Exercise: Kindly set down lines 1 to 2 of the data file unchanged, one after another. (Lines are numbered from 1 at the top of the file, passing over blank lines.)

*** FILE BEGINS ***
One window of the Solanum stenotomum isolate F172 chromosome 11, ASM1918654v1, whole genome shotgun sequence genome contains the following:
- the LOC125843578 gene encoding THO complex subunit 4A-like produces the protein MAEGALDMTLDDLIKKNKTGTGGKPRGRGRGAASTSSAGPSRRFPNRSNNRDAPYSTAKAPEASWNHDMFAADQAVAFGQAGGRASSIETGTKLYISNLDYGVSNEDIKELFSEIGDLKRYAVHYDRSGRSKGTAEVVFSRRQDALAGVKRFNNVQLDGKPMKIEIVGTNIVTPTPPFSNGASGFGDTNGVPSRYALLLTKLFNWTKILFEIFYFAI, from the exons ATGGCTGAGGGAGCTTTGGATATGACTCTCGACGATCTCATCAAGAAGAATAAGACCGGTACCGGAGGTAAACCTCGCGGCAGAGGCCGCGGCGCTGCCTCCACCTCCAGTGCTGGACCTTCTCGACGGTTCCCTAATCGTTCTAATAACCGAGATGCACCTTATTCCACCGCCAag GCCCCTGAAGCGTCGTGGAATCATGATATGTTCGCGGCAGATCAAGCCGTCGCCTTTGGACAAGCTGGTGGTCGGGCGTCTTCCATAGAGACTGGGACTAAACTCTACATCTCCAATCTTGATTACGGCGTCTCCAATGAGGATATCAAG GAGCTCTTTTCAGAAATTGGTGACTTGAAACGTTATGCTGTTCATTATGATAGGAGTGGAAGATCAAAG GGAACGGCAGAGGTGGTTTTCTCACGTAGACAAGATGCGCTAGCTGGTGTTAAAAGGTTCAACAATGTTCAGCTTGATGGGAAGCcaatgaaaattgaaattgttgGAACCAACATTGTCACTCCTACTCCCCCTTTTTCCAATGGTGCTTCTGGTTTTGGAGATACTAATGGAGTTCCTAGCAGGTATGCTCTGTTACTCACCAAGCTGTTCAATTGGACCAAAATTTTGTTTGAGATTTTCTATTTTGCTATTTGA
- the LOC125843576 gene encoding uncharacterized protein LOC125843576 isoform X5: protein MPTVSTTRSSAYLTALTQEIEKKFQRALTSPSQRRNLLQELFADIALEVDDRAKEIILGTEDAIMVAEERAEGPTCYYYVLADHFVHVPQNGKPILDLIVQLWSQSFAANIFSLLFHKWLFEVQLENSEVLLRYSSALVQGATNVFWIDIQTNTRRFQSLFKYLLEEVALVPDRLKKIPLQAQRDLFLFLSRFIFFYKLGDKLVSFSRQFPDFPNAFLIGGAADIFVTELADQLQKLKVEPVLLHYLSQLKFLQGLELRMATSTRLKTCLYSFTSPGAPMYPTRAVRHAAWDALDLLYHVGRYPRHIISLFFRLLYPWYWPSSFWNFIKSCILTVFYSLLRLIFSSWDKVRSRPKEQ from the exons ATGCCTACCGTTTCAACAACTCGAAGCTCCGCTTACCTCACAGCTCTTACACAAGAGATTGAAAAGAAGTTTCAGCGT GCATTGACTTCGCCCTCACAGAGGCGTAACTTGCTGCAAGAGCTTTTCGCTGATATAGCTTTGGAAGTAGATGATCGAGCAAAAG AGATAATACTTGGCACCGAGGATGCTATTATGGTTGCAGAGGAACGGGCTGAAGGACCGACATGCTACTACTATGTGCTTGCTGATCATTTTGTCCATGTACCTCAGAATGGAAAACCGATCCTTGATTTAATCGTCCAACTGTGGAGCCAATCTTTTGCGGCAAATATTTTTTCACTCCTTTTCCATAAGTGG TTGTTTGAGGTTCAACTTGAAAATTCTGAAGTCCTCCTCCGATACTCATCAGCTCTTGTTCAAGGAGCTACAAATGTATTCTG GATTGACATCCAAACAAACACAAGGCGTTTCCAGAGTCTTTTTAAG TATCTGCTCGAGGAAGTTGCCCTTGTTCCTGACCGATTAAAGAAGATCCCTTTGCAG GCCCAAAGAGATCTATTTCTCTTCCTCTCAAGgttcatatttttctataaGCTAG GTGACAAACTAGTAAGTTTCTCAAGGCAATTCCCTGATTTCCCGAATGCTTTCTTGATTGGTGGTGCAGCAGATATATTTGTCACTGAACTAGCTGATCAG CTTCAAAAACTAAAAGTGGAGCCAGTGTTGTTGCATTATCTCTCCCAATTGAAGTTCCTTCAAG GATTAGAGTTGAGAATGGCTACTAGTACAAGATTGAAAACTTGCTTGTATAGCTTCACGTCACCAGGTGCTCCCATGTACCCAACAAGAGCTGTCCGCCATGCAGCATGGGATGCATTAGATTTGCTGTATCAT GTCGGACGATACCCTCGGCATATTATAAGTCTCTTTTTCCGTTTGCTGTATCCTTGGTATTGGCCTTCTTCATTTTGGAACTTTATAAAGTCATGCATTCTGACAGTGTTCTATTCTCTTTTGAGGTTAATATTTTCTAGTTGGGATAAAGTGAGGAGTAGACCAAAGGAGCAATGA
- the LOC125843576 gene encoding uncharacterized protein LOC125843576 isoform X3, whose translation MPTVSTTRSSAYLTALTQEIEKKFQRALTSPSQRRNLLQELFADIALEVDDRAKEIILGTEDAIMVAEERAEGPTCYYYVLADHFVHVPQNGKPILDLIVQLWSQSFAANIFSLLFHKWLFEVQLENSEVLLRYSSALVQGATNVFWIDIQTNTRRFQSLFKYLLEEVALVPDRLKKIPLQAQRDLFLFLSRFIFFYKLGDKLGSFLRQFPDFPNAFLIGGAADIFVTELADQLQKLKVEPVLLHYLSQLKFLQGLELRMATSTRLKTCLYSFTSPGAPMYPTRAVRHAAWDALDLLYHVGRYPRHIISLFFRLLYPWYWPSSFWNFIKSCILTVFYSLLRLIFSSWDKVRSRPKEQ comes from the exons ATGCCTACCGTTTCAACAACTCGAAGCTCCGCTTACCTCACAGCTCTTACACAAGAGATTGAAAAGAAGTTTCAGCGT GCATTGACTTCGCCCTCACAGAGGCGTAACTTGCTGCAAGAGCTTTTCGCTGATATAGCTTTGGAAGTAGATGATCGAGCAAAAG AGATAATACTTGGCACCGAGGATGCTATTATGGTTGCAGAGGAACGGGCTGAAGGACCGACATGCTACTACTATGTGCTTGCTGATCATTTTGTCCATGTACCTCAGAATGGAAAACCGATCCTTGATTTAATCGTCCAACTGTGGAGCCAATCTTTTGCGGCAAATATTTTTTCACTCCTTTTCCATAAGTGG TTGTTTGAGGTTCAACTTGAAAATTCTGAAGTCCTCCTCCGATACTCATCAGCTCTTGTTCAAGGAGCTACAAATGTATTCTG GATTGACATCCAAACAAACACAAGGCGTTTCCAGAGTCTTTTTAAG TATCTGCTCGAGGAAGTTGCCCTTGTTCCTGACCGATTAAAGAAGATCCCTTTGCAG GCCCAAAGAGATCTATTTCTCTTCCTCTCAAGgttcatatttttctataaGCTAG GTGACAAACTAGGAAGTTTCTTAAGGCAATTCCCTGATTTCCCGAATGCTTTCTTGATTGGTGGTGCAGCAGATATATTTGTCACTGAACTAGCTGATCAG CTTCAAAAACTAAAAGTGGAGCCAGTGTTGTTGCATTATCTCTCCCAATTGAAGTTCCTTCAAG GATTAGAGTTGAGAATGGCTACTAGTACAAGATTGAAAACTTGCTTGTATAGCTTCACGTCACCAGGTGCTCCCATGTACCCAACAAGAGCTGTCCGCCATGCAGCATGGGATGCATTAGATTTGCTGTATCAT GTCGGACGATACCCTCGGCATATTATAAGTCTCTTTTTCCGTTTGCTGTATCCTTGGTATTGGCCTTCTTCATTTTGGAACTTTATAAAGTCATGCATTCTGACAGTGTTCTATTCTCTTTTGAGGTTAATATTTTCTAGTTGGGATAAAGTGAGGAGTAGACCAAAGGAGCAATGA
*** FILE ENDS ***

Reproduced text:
One window of the Solanum stenotomum isolate F172 chromosome 11, ASM1918654v1, whole genome shotgun sequence genome contains the following:
- the LOC125843578 gene encoding THO complex subunit 4A-like produces the protein MAEGALDMTLDDLIKKNKTGTGGKPRGRGRGAASTSSAGPSRRFPNRSNNRDAPYSTAKAPEASWNHDMFAADQAVAFGQAGGRASSIETGTKLYISNLDYGVSNEDIKELFSEIGDLKRYAVHYDRSGRSKGTAEVVFSRRQDALAGVKRFNNVQLDGKPMKIEIVGTNIVTPTPPFSNGASGFGDTNGVPSRYALLLTKLFNWTKILFEIFYFAI, from the exons ATGGCTGAGGGAGCTTTGGATATGACTCTCGACGATCTCATCAAGAAGAATAAGACCGGTACCGGAGGTAAACCTCGCGGCAGAGGCCGCGGCGCTGCCTCCACCTCCAGTGCTGGACCTTCTCGACGGTTCCCTAATCGTTCTAATAACCGAGATGCACCTTATTCCACCGCCAag GCCCCTGAAGCGTCGTGGAATCATGATATGTTCGCGGCAGATCAAGCCGTCGCCTTTGGACAAGCTGGTGGTCGGGCGTCTTCCATAGAGACTGGGACTAAACTCTACATCTCCAATCTTGATTACGGCGTCTCCAATGAGGATATCAAG GAGCTCTTTTCAGAAATTGGTGACTTGAAACGTTATGCTGTTCATTATGATAGGAGTGGAAGATCAAAG GGAACGGCAGAGGTGGTTTTCTCACGTAGACAAGATGCGCTAGCTGGTGTTAAAAGGTTCAACAATGTTCAGCTTGATGGGAAGCcaatgaaaattgaaattgttgGAACCAACATTGTCACTCCTACTCCCCCTTTTTCCAATGGTGCTTCTGGTTTTGGAGATACTAATGGAGTTCCTAGCAGGTATGCTCTGTTACTCACCAAGCTGTTCAATTGGACCAAAATTTTGTTTGAGATTTTCTATTTTGCTATTTGA